in the navy; and on the Columbus, 74, being put in commission, he considered himself entitled, from his standing in the service, to her command. Commodore Decatur, having an unfavorable opinion of his talents, opposed the designation, and as Barron supposed, was the principal cause of his exclusion. Some officious intermeddler fabri. cated, and reported to Barron a story, that Decatur had somewhere said, “ that he could insult Barron with impunity.” The latter, listening with too great readiness to this tale-bearer, commenced an angry correspondence on the subject of this report ; which ended in Decatur's disavowing the use of any such expressions, at the same time justifying the course he had taken in his official capacity, in relation to Barron. The subject rested in this situation from June to October, 1819, and was supposed to be at an end; when Barron, still listening to idle reports, commenced a second correspondence, accusing Decatur of having exhibited their former letters, for purposes unfriendly to his character; and of having said that he would cheerfullymeet Barron in the field, and hoped he would act like a man. These stories Barron, taking them for true without evidence or examination, affected to consider as amounting to a challenge, and called upon Decatur to make the arrangement, of time, place, and weapons. This produced a reply. from Decatur, stating at length his objections to Barron as a naval officer, justifying the course which he had taken towards him, and denying that he had the remotest ground, from any rumors to which he had been listening, to apprehend that he was challenged. A correspondence of considerable length ensued, remarkable for nothing but its asperity, and want of decorum. At the close of his last letter, Decatur remarks, "that your jeopardizing your life depends on yourself and not on me, and is done with a view of fighting your character-up; I shall pay no further attention to any communication you make to me, other than a direct call to the field.” This was answered by the challenge direct from Barron, followed by the appointment of seconds, and the usual preliminaries of a duel, and the fatal result of the 22d of March.

This atrocious act, which deprived the country of one of its ablest naval commanders, was committed under the eye of the executive, who by virtue of his office is commander in chief of the navy, by one of his officers, without animadversion. The fact exhibited the melancholy spectacle of the supreme naval commander's suffering one of his principal officers to be murdered, for acts done in his official capacity,

army and

by another, with impunity. The prevalence of this savage manner of settling disputes in the United States, is a subject of astonishment and regret. That it should have found its way, to so great an extent, in the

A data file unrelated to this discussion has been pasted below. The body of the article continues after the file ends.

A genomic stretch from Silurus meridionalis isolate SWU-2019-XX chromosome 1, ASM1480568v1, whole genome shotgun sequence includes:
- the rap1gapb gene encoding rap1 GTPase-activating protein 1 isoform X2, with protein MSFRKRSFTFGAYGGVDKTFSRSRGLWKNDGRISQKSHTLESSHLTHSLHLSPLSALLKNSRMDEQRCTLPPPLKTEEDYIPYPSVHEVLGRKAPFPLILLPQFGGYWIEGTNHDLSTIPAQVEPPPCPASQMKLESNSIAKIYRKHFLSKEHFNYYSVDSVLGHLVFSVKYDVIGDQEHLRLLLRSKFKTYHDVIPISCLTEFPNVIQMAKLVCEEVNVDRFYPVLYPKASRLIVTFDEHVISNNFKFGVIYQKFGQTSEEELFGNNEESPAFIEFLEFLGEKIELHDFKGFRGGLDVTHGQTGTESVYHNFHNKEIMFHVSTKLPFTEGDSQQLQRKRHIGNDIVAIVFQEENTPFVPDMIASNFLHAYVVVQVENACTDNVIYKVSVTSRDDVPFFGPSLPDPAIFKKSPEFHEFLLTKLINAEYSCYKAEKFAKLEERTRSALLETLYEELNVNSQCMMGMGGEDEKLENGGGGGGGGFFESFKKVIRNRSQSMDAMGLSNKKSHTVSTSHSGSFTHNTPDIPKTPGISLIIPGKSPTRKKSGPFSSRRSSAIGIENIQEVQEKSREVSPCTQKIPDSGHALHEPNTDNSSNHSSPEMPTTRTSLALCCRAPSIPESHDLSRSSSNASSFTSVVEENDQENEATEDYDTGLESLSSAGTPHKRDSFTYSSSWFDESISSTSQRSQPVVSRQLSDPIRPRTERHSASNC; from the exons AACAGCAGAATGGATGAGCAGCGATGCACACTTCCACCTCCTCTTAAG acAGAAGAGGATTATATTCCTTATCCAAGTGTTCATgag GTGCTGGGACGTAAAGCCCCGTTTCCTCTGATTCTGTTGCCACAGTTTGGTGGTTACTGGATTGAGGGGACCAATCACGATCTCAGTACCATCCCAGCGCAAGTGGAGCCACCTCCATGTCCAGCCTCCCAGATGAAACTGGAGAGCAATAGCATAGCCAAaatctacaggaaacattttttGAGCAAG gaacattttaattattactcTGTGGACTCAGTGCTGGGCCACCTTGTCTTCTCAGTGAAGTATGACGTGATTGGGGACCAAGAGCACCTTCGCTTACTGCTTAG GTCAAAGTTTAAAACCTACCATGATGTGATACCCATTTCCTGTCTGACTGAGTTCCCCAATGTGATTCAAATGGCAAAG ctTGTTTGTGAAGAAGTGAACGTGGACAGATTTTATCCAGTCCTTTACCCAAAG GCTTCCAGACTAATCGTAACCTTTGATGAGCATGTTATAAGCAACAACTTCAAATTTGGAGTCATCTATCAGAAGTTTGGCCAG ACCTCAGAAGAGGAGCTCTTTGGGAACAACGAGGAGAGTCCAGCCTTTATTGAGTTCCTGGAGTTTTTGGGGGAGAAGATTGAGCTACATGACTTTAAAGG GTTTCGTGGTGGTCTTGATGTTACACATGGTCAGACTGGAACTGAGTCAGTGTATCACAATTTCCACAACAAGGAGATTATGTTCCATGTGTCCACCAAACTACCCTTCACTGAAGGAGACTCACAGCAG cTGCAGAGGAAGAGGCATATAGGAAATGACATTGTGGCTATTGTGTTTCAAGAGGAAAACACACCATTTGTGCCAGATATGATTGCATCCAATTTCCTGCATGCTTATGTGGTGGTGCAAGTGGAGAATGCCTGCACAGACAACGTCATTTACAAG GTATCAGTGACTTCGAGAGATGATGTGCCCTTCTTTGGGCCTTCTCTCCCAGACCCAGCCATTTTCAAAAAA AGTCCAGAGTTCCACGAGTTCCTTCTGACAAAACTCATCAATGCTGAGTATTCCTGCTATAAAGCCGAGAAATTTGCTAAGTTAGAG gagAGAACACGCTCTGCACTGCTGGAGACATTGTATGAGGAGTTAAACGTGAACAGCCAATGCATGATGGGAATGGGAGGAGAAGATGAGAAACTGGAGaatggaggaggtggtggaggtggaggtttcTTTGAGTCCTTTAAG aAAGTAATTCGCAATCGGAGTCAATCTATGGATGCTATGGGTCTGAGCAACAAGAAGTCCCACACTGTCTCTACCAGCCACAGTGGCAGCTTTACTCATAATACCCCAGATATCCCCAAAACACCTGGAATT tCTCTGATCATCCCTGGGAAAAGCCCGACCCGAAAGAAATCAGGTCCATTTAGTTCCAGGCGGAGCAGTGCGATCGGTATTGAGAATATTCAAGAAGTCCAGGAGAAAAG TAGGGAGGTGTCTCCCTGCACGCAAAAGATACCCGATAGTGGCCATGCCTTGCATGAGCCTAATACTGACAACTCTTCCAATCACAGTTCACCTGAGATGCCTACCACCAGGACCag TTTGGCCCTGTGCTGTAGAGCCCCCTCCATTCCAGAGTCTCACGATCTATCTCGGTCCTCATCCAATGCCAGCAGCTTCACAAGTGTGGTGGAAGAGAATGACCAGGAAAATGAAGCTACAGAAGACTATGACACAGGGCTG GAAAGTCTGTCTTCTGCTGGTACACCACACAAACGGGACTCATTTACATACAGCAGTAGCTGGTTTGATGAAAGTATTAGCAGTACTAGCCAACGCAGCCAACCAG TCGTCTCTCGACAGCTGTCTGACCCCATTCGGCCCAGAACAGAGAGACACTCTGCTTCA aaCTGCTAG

navy,

is

unprecedented. In this particular, the United States, in civilization, are far behind the European governments. In modern times the practice is wholly excluded from their service. The officer who has accepted a commission under the government to fight its battles, has pledged himself; his person is no longer at his own disposal, and he cannot hazard his life in & personal quarrel, without robbing his master. It is, there. fore, with the highest reason that the monarchs of Europe have entirely eradicated dueling from their military system. On most national questions relating to principles, manners, and customs, the American citizen feels proud of a comparison between his own country and Europe ; but on this he must acknowledge a lamentable inferiority.

This act was committed in the immediate vicinity of the supreme national legislature, during their session, and on ground over which, for the sake of the better preservation of the public peace, they exercise peculiar and exclusive legislation. The duelist, who slays his fellow, is guilty of murder in the first degree, and of the most aggravated nature, and all concerned, are guil y as accessories. Yet of the hundreds of murders of this description in the United States, there never has been a conviction, and execution of the murderer. In the present instance, this atrocious homicide was suffered to pass unnoticed, as well by the supreme executive, as by the civil authorities of the district.

Second session of the 16th congress. Agreeable to a law of the last session, the 16th congress commenced its second term on the 13th of November, 1820. Mr. Clay, being unable to attend at the opening of the session, addressed a letter to the house, resigning the chair. A balloting to supply the vacancy immediately commenced, which continued three days; and on the 22d ballot, Mr. Taylor, of New York, was chosen. The opposing candidates were Mr. Lowndes, of South Carolina, and General Smith, of Maryland. The president's message, which was communicated immediately on the organization of the house, was, as usual, a plain business-like state paper, giving congress such information in relation to the foreign and domestic concerns of the United States, and the situation of the treasury, as was necessary to guide their deliberations. Being a true, it contained a very pleasing picture of the affairs of the nation. During